The tiki possibilities seemed immediately obvious! A bartender acquaintance quickly came up with a delightful cocktail which we named "Bottoms Up".

1.5 Okolehao

0.5 St Germaine

0.5 pomegranite juice

Stir with ice and then pour over fresh ice.

Top with ginger beer (about 3-4 oz) and then squeeze a lime wedge in the drink and drop the wedge in.

We also made a Doctor Cocktail subbing the Okolehao for rum which became a Kauka Cocktail.

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What do you think of the Banks 7? I ordered some of the 5 from overseas and really like it. Tempted to put in an order for the new kid on the block.

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What do you think of the Banks 7? I ordered some of the 5 from overseas and really like it. Tempted to put in an order for the new kid on the block.

I have only tried a small sample of it so far. I think of the Banks 5 as a mixing rum and not really a rum to drink neat. The Banks 7 has that same smokey vegetal quality imparted by the Arrack but it has been smoothed out a bit in this rum. Don't know if there is less due to the increased number of rums in the blend or if some older and sweeter rums help to smooth it out a bit. Reminds even more of a nice rhum agricole with a hint of smokiness in the background.

I would still likely use this for mixing rather than drinking on its own but if you like the 5 then I suspect you will like the 7 as well.

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Leopold Brothers Maryland Style Rye (which is an interesting tasting rye on the sweeter side with a nice raspberry jam kind of undertone)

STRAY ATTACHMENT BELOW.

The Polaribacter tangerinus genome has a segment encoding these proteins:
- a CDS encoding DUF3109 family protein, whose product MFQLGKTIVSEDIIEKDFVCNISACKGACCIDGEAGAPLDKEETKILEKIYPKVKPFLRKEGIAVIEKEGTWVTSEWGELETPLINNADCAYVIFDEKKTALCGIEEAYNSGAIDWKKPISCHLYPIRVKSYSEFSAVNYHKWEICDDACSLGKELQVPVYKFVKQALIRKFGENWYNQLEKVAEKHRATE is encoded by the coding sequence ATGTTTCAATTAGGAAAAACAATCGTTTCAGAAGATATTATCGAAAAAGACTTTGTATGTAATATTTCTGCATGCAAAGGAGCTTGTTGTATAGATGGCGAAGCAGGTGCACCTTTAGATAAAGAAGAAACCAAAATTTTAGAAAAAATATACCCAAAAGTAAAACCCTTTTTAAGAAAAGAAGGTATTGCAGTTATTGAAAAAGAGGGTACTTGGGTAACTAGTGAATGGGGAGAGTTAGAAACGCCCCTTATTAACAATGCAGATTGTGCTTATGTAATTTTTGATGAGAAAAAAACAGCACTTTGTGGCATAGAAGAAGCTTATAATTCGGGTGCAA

Do you get a bit of cocoa, as well? As a former brewer, Todd knows his malts. He said he only uses about a handful of chocolate malt in each batch of rye, but its presence is an intriguing foil for the berry fruit (apparently the result of esters that come from the secondary bacterial fermentation).

What do you think of the Banks 7? I ordered some of the 5 from overseas and really like it. Tempted to put in an order for the new kid on the block.

When I first tasted the Banks 7, my initial thought was that they'd taken the 5 and aged it. It had all of the characteristics I associate with the 5, but mellowed a touch and rounded by age. Clearly that's not what they've done here, but I think it's still a way to think about it if you've had the 5 and are wondering if you'd like the 7.

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Leopold Brothers Maryland Style Rye (which is an interesting tasting rye on the sweeter side with a nice raspberry jam kind of undertone)

Do you get a bit of cocoa, as well? As a former brewer, Todd knows his malts. He said he only uses about a handful of chocolate malt in each batch of rye, but its presence is an intriguing foil for the berry fruit (apparently the result of esters that come from the secondary bacterial fermentation).

What do you think of the Banks 7? I ordered some of the 5 from overseas and really like it. Tempted to put in an order for the new kid on the block.

When I first tasted the Banks 7, my initial thought was that they'd taken the 5 and aged it. It had all of the characteristics I associate with the 5, but mellowed a touch and rounded by age. Clearly that's not what they've done here, but I think it's still a way to think about it if you've had the 5 and are wondering if you'd like the 7.

Didn't really pick up a chocolate malt undertone but the raspberry jam taste Todd noted as being from those esters is very noticeable even to my palate.

I think your description of the Banks 7 is a good one. All it really needs is more proof.

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My mule arrived successfully from the US. Barbancourt 5* rum, 40 Creek barrel select Canadian whiskey, Four Roses single barrel bourbon, and 1800 reposado tequilla. That should keep me sipping for a while. Haven't broken into them yet - I'm on a mission to hook my niece and boyfriend on Campari - I think it will serve her well in life.